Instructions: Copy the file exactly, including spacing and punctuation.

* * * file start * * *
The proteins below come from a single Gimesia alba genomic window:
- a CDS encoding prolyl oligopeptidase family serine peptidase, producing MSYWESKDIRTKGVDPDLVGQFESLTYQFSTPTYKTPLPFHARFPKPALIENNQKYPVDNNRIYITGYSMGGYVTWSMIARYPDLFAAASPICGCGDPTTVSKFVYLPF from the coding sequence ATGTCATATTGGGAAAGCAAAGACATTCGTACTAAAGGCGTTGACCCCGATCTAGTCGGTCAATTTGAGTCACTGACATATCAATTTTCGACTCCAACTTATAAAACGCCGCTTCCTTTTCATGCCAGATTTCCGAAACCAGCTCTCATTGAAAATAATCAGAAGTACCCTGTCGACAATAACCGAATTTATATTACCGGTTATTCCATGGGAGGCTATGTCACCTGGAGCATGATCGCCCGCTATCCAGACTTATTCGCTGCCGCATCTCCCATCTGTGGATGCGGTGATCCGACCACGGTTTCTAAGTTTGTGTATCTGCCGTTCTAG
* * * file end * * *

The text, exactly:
The proteins below come from a single Gimesia alba genomic window:
- a CDS encoding prolyl oligopeptidase family serine peptidase, producing MSYWESKDIRTKGVDPDLVGQFESLTYQFSTPTYKTPLPFHARFPKPALIENNQKYPVDNNRIYITGYSMGGYVTWSMIARYPDLFAAASPICGCGDPTTVSKFVYLPF from the coding sequence ATGTCATATTGGGAAAGCAAAGACATTCGTACTAAAGGCGTTGACCCCGATCTAGTCGGTCAATTTGAGTCACTGACATATCAATTTTCGACTCCAACTTATAAAACGCCGCTTCCTTTTCATGCCAGATTTCCGAAACCAGCTCTCATTGAAAATAATCAGAAGTACCCTGTCGACAATAACCGAATTTATATTACCGGTTATTCCATGGGAGGCTATGTCACCTGGAGCATGATCGCCCGCTATCCAGACTTATTCGCTGCCGCATCTCCCATCTGTGGATGCGGTGATCCGACCACGGTTTCTAAGTTTGTGTATCTGCCGTTCTAG